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I run a site (Magento) on a Ubuntu 14.04.3 server running on a 32xCPU VMWare VPS.

When it is under heavy load, it typically receives 20-25 requests/second. In magento there is a specific UPDATE query to a mysql table which normally takes ~1 ms (±0.2 ms) and runs ~200-300 times per minute (3-5 queries/second). However, during these heavy loads at intervals of 1-2 hours, this specific query suddenly takes 5-35 seconds to finish, which also stalls the entire website (even requests without this query).

I have monitored ram and cpu utilization and the load typically hovers around 22-28, both before the freeze and during. The freeze seems to be nearly permanent. It can last for at least 40 minutes and restarting mysql and php-fpm does not make it go away. RAM usage never goes beyond 10 % av available RAM and swap is never used.

The only way I have to solve it is by rebooting the VPS, which makes me believe there is a underlying system misconfiguration responsible for the freeze.

An interesting note, though: A few times the issue has solved itself without a reboot. What these cases have in common is that this query "only" takes 2-7 seconds to finish. At these times, the problem goes away in 10-15 minutes times.

So, any suggestions on what causes this and how I can track down the real underlying issue?

Update 1: The system load (1 minute load for 32 CPU cores) typically peaks at 27-28, but can rise to as high as 40 under extreme load. When this freeze occurs, the load is typically 22-27 both before and during the freeze. Most if not all available CPU cores (32) have some idle time during the freeze.

Update 2: I have made these changes to my.cnf:

innodb_buffer_pool_size = 10G (Innodb data is 5.5G)
key_buffer          = 16M
max_allowed_packet  = 16M
thread_stack        = 192K
thread_cache_size   = 8
max_connections     = 1024
  • How much memory is assigned to the VM? How much disk space? Is there a swap partition? Have you updated any database parameters to optimise it for the current VM configuration? – AndrewNimmo Nov 9 '15 at 16:01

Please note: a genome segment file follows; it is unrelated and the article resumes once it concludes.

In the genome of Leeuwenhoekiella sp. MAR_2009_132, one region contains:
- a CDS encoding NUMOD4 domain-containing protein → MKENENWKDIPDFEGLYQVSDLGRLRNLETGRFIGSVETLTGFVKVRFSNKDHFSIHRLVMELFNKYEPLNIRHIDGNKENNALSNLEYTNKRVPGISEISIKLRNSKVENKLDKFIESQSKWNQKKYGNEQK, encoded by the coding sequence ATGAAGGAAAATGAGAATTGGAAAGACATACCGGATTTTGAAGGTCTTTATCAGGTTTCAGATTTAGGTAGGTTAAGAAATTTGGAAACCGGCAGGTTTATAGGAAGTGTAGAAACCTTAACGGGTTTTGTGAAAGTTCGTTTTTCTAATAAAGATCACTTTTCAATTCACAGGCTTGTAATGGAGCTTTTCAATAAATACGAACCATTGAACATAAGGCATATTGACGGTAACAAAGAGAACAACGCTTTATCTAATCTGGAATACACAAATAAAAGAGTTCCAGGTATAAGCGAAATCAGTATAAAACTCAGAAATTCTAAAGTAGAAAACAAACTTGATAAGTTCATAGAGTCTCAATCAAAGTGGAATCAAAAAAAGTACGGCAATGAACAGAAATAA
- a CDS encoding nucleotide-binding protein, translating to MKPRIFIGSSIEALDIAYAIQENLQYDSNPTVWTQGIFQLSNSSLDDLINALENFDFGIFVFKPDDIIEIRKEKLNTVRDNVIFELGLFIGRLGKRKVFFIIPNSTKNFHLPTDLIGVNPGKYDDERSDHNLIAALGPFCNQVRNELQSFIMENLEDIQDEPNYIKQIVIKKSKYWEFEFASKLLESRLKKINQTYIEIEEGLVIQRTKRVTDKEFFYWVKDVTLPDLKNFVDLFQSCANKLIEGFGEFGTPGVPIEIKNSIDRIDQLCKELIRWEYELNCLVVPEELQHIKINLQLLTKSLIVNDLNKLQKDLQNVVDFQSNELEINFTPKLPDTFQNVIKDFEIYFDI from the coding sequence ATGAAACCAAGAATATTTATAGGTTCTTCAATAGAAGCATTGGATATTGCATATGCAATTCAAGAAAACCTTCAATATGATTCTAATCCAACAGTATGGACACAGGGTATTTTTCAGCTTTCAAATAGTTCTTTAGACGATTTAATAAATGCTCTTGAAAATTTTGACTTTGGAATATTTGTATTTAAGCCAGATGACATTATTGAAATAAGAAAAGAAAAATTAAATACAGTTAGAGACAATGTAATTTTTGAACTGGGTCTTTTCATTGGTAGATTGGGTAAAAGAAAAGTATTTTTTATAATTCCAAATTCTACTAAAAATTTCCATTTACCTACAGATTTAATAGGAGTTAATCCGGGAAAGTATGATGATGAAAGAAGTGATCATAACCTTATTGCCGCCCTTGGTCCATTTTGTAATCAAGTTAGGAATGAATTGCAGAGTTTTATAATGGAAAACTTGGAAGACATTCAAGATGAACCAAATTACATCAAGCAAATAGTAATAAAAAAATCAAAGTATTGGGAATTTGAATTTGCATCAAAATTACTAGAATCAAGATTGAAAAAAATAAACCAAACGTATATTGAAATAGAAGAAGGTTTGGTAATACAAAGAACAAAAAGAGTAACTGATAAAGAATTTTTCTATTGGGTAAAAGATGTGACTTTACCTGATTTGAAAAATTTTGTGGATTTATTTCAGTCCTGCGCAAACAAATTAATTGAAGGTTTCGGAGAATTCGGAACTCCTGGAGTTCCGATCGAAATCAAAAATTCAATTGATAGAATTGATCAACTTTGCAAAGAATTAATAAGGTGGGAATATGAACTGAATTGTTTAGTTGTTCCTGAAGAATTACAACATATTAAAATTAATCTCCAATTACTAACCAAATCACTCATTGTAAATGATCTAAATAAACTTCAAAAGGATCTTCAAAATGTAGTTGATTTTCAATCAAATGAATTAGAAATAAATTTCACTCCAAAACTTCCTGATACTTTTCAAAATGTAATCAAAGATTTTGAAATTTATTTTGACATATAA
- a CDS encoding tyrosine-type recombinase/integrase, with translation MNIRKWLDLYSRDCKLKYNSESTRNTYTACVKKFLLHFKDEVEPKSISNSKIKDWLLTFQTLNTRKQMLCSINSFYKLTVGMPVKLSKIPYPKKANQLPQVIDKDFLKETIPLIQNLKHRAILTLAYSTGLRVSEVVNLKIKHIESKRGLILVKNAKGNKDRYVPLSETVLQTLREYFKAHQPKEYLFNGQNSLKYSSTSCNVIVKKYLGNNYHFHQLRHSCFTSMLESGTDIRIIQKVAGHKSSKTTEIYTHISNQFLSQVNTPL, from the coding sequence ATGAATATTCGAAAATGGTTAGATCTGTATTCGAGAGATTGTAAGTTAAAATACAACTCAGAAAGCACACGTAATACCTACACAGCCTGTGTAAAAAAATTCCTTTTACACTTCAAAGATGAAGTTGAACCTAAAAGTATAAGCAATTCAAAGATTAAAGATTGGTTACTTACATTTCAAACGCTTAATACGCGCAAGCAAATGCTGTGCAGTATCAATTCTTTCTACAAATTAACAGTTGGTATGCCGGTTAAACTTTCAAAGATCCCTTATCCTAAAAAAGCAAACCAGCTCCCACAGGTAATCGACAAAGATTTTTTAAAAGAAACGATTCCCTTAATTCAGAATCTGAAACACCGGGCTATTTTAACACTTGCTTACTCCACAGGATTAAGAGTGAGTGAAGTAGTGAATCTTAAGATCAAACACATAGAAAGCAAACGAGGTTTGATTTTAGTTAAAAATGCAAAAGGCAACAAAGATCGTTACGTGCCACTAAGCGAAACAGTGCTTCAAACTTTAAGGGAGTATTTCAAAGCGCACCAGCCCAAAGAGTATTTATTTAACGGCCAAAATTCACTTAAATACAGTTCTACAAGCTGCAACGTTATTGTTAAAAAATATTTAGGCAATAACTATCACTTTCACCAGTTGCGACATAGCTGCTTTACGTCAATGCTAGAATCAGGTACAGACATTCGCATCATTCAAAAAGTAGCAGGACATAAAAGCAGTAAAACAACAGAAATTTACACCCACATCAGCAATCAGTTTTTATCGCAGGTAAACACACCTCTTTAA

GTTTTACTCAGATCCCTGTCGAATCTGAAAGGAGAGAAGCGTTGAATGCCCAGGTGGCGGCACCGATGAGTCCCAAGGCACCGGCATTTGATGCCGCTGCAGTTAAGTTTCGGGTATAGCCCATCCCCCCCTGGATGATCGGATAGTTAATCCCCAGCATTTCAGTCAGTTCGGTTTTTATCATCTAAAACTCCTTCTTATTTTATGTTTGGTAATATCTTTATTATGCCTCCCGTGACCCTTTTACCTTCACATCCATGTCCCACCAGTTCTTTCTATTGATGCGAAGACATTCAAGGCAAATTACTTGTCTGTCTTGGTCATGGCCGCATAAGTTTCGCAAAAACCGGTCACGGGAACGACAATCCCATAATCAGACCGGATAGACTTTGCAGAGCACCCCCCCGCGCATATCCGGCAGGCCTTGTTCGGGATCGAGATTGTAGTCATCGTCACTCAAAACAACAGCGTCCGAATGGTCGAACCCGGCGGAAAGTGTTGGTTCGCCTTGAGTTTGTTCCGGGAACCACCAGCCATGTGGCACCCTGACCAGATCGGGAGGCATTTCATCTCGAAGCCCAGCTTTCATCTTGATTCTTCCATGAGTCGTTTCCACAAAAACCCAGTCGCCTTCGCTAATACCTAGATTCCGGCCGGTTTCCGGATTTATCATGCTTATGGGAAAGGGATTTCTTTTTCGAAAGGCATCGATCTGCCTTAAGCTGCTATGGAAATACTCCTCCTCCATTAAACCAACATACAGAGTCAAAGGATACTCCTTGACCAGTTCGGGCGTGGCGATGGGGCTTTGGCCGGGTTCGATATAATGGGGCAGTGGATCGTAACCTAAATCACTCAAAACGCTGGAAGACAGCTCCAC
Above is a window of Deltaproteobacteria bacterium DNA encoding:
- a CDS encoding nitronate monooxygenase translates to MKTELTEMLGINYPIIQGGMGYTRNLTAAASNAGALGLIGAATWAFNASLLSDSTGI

• I were running with 256 GB RAM and a 950 Mb swap partition which was never utilized. I have updated innodb_buffer_pool_size to 10G (mysqltuner says 5.5 Gb is used). Also these settings, key_buffer = 16M max_allowed_packet = 16M thread_stack = 192K thread_cache_size = 8 max_connections = 1024 – Aron Cederholm Nov 9 '15 at 16:06
  • Is that high frequency update query for logging something to the database? Don't do that. I don't know magento, but there's probably better options, and just about any alternative offered is likely to be better. – mc0e Nov 15 '15 at 7:26
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+25

Have you monitored Disk I/O? Is there an increase in I/O wait times or queued transactions? It's possible that requests are queueing up at the storage level due to an I/O limitation put on by your host. Also, have you checked if you're hitting your max allowable mysql clients? If these queries are suddenly taking a lot longer to complete, it's also possible that it's not leaving enough available connections for normal site traffic because the other connections aren't closing fast enough.